Seventh Circuit Reaffirms Gadelhak, Rejects Challenge to Narrow ATDS Definition

The Seventh Circuit last week affirmed its holding in Gadelhak v. AT&T Services, Inc., 950 F.3d 458 (7th Cir. 2020) that, to qualify as an “automatic telephone dialing system” (ATDS) under the TCPA, a device or calling system must have the ability to randomly or sequentially generate the phone numbers that it calls. As we reported here and here, this interpretation of the statute’s ATDS definition excludes systems and devices that place calls from a premade list of numbers, such as a list of customers’ mobile numbers. Courts remain divided on how to interpret the ATDS definition and the Supreme Court is expected to address the issue in a case that is currently before it, Facebook, Inc. v. Duguid.

In Jackson v. Regions Bank, the U.S. District Court for the Southern District of Indiana, citing Gadelhak, entered judgment in favor of defendant Regions Bank (Regions) after discovery made clear that Regions’ dialing system placed calls from a premade list of customer numbers and didn’t utilize random or sequential number generation. No. 20-2624, 2021 WL 754836, at *1 (7th Cir. Feb. 26, 2021).

On appeal, Jackson argued that a lack of human intervention is the defining feature of an ATDS and that the Seventh Circuit’s holding in Gadelhak improperly focused on how the device or system identifies numbers for dialing. Id. at *2. In support of his position, Jackson cited a 2018 decision from the Northern District of Alabama wherein that court adopted a 2003 FCC order opining, “The defining characteristic of an ATDS” is “the capacity to dial numbers without human intervention.” Id. (citing Swaney v. Regions Bank, No. 2:13-cv-00544, 2018 WL 2316452, at *2 (N.D. Ala. May 22, 2018)).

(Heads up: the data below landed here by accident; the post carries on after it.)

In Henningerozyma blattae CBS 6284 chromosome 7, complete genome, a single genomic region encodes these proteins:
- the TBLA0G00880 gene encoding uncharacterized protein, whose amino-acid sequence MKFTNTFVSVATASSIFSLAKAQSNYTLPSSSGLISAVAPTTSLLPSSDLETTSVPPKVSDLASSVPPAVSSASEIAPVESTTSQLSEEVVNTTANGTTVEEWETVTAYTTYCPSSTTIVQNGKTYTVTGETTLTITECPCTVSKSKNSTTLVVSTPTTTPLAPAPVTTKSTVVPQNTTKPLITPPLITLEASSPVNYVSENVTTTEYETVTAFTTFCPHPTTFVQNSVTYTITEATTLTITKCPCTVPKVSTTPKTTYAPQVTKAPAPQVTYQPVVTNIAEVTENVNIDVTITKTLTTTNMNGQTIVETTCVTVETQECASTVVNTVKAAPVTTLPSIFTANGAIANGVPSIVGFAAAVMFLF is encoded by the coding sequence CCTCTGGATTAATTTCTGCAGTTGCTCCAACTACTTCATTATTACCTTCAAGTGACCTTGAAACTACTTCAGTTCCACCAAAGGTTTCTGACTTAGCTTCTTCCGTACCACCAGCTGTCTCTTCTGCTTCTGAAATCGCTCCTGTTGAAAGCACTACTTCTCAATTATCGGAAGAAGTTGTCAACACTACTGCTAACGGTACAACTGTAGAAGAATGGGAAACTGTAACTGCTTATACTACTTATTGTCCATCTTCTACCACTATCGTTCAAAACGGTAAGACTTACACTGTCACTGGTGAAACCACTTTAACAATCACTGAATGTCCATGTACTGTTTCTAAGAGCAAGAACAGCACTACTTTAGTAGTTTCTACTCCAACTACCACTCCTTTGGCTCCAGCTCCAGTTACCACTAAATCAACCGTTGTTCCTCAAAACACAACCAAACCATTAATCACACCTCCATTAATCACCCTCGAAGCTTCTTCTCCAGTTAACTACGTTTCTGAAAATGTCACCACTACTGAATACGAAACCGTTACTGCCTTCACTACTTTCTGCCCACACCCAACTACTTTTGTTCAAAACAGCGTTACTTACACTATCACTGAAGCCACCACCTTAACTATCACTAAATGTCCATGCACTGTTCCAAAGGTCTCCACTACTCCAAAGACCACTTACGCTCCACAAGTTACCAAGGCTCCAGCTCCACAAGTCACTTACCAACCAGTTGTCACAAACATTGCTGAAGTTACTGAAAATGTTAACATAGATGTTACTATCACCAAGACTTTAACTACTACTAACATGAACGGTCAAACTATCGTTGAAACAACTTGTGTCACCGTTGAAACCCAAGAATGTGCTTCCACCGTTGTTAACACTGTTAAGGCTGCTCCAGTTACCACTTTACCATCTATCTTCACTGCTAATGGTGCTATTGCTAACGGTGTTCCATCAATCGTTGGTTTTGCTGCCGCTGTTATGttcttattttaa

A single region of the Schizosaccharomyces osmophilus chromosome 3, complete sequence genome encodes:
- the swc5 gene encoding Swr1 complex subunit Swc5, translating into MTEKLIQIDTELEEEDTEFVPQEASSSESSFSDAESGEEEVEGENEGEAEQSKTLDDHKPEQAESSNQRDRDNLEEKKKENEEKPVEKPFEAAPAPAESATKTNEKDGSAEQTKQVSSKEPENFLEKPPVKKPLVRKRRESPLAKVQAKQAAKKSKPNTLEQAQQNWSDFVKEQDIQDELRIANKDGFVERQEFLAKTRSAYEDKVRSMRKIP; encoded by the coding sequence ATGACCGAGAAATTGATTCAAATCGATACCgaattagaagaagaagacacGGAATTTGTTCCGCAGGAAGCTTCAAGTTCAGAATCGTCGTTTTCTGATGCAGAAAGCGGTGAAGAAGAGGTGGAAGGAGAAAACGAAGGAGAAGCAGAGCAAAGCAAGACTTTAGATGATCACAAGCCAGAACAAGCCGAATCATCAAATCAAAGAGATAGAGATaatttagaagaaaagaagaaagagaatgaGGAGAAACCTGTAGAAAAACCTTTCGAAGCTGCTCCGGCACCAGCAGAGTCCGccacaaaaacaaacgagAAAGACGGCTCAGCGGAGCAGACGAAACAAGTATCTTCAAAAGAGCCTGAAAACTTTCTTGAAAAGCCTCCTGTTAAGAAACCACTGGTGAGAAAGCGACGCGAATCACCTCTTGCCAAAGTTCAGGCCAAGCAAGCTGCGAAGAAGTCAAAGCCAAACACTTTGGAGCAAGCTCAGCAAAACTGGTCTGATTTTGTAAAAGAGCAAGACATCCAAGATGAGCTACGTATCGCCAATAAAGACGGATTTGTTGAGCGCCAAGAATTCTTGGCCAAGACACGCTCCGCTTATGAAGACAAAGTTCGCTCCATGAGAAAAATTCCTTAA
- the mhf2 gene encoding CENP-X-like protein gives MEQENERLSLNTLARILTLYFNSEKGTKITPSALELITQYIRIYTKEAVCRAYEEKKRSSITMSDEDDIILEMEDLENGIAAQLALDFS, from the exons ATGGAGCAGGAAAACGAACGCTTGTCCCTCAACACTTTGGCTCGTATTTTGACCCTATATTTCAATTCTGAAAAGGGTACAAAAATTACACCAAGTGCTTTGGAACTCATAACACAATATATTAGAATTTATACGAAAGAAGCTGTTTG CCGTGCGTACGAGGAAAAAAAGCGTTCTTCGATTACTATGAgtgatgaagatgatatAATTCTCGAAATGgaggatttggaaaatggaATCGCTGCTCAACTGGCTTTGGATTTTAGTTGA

The Seventh Circuit rejected Jackson’s invitation to overrule Gadelhak and clarified that it would not follow the FCC’s interpretation of the ATDS definition. First, the court explained, the FCC’s guidance didn’t bind the court because the D.C. Circuit had struck down all orders constructing the TCPA in ACA International v. FCC, 885 F.3d 687, 695 (D.C. Cir. 2018)). And not only was the 2003 order nonbinding, but the court already explained in Gadelhak that it wouldn’t follow the FCC’s “human intervention” rule because doing so would require a “significant judicial rewrite” of the TCPA’s text. Jackson, supra, at *2 (citing 950 F.3d at 466-67).

The court thus affirmed, “As explained in Gadelhak, the defining feature of an [ATDS] is not how the numbers are dialed; it is how the numbers are stored and produced. Id. (quoting Gadelhak, 950 F.3d at 460) (emphasis in original). Since the undisputed evidence left no genuine question that Regions’ dialing system only made calls from a preset list of numbers, the district court properly entered judgment for Regions. Id.

Although the Supreme Court is expected to soon address the circuit-splitting issue of what constitutes an ATDS, the Seventh Circuit expressly declined to hold its decision in Jackson pending resolution thereof, saying that Jackson could petition the Supreme Court for relief if he so desired. Id. at *2 n.1. The Seventh Circuit’s readiness to reaffirm Gadelhak might say something about how this circuit expects the Supreme Court to resolve the issue at play.

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